Oh good. That whole "makes the air go faster over the top" thing never made much sense to me.

     

    But have we figured out how sailing works yet?

  • User profile image
    Dr Herbie

    Massif said:
    Maddus Mattus said:
    *snip*

    Oh good. That whole "makes the air go faster over the top" thing never made much sense to me.

     

    But have we figured out how sailing works yet?

    No, but bumblebees definitely can't fly, according to the maths.

     

    Herbie

     

  • User profile image
    Sven Groot

    Massif said:
    Maddus Mattus said:
    *snip*

    Oh good. That whole "makes the air go faster over the top" thing never made much sense to me.

     

    But have we figured out how sailing works yet?

    Actually, that whole "makes air go faster over the top" thing is still true. It's the "equal transit time" explanation that's been thoroughly debunked. But pressure differential caused by Bernoulli's principle is still part of what generates lift, along with Newton's laws.

     

    EDIT: The most hilariously confusing (and wrong) explanation ever given about lift can be found at around 4:15 in this video:

     

    Seriously funny stuff. Smiley

  • User profile image
    Maddus Mattus

    Massif said:
    Maddus Mattus said:
    *snip*

    Oh good. That whole "makes the air go faster over the top" thing never made much sense to me.

     

    But have we figured out how sailing works yet?

    Yes, sailing works on the principle that you catch air in a cloth.

     

    The energy of the moving air then gets transferred to the sailing boat.

     

    Together with a counter force of the boats keel/sword against the water the resulting force is a forward force, instead of sideways.

     

    I would draw you a picture if I could, but post in ink doest work anymore Smiley

  • User profile image
    Maddus Mattus

    Sven Groot said:
    Massif said:
    *snip*

    Actually, that whole "makes air go faster over the top" thing is still true. It's the "equal transit time" explanation that's been thoroughly debunked. But pressure differential caused by Bernoulli's principle is still part of what generates lift, along with Newton's laws.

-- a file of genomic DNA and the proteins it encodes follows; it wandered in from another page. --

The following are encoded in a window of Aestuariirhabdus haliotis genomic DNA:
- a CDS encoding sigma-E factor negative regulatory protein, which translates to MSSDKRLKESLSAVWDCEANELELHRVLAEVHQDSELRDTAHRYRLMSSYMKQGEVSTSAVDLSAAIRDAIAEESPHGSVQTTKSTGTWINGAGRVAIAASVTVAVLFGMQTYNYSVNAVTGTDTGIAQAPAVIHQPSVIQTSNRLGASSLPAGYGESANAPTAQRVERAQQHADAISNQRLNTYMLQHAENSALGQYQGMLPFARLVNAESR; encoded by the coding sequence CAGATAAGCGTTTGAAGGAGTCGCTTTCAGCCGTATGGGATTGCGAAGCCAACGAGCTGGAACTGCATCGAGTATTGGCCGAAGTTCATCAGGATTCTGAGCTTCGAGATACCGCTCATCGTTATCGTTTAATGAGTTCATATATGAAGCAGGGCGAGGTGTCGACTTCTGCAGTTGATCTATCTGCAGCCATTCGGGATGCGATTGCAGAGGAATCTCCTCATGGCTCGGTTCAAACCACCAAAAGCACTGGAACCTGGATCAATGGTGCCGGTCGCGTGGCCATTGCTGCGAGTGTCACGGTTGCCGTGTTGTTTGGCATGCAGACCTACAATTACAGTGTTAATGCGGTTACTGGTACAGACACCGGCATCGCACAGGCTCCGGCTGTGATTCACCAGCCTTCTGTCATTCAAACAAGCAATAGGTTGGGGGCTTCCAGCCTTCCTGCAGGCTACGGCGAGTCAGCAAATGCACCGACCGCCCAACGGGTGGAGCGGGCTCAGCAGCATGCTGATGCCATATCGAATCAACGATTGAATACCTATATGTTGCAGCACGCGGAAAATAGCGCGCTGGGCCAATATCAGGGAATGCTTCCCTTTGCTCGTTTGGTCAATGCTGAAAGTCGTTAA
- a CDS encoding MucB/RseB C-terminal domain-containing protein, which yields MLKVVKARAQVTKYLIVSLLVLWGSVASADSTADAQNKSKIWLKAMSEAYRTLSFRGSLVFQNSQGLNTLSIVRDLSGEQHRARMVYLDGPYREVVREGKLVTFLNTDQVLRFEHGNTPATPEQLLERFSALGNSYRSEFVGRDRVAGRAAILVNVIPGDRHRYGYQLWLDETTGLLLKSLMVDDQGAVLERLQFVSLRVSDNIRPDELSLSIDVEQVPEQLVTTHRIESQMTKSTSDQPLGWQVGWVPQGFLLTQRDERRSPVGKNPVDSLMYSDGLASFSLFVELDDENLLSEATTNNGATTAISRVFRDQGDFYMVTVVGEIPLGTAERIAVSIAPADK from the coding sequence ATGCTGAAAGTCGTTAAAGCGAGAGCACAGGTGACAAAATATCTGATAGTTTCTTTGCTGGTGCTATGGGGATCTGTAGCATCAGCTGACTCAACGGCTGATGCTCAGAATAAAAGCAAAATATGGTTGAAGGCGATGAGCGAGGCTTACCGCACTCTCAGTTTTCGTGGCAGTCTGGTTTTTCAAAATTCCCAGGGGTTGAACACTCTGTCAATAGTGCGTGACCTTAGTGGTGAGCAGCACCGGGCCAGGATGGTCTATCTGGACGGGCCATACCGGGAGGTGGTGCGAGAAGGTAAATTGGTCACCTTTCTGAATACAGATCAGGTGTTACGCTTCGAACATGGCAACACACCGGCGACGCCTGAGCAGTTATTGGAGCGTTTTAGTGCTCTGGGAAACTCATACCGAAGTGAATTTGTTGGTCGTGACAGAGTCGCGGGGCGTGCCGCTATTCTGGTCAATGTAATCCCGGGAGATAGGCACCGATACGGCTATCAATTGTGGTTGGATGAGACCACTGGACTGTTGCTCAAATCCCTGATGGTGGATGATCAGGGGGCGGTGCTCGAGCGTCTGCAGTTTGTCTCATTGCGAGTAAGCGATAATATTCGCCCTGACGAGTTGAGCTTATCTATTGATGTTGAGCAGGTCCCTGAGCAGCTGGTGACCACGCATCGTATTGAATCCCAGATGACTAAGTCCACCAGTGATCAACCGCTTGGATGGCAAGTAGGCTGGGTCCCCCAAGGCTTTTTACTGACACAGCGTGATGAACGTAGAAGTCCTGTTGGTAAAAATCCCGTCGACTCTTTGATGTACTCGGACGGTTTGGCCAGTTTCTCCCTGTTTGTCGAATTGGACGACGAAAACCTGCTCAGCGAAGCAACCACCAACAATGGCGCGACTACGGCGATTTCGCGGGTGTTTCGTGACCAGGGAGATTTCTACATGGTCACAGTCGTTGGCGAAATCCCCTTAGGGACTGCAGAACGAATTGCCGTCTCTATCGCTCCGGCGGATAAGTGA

EDIT: The most hilariously confusing (and wrong) explanation ever given about lift can be found at around 4:15 in this video:

     

    Seriously funny stuff. Smiley

    Basically the principle is, if you throw matter away from you, it results in an equal force in the opposite direction.

     

    The engine suck in air and expel that at, creating an equal force in the opposite direction. When the airplane moves fast enough, the wings bend the air flowing over them downward creating an opposite force upwards. That force helps, but is not neccesairy for flight, if you have a big enough engine. That's the principle thrust vectoring relies on. If you create a large enough force, you dont need lift.

     

    The bigger the wing, the more air you can bend. I don't exacly understand how the curving of the wing comes into play.

  • User profile image
    Sven Groot

    Maddus Mattus said:
    Sven Groot said:
    *snip*

    Basically the principle is, if you throw matter away from you, it results in an equal force in the opposite direction.

     

    The engine suck in air and expel that at, creating an equal force in the opposite direction. When the airplane moves fast enough, the wings bend the air flowing over them downward creating an opposite force upwards. That force helps, but is not neccesairy for flight, if you have a big enough engine. That's the principle thrust vectoring relies on. If you create a large enough force, you dont need lift.

     

    The bigger the wing, the more air you can bend. I don't exacly understand how the curving of the wing comes into play.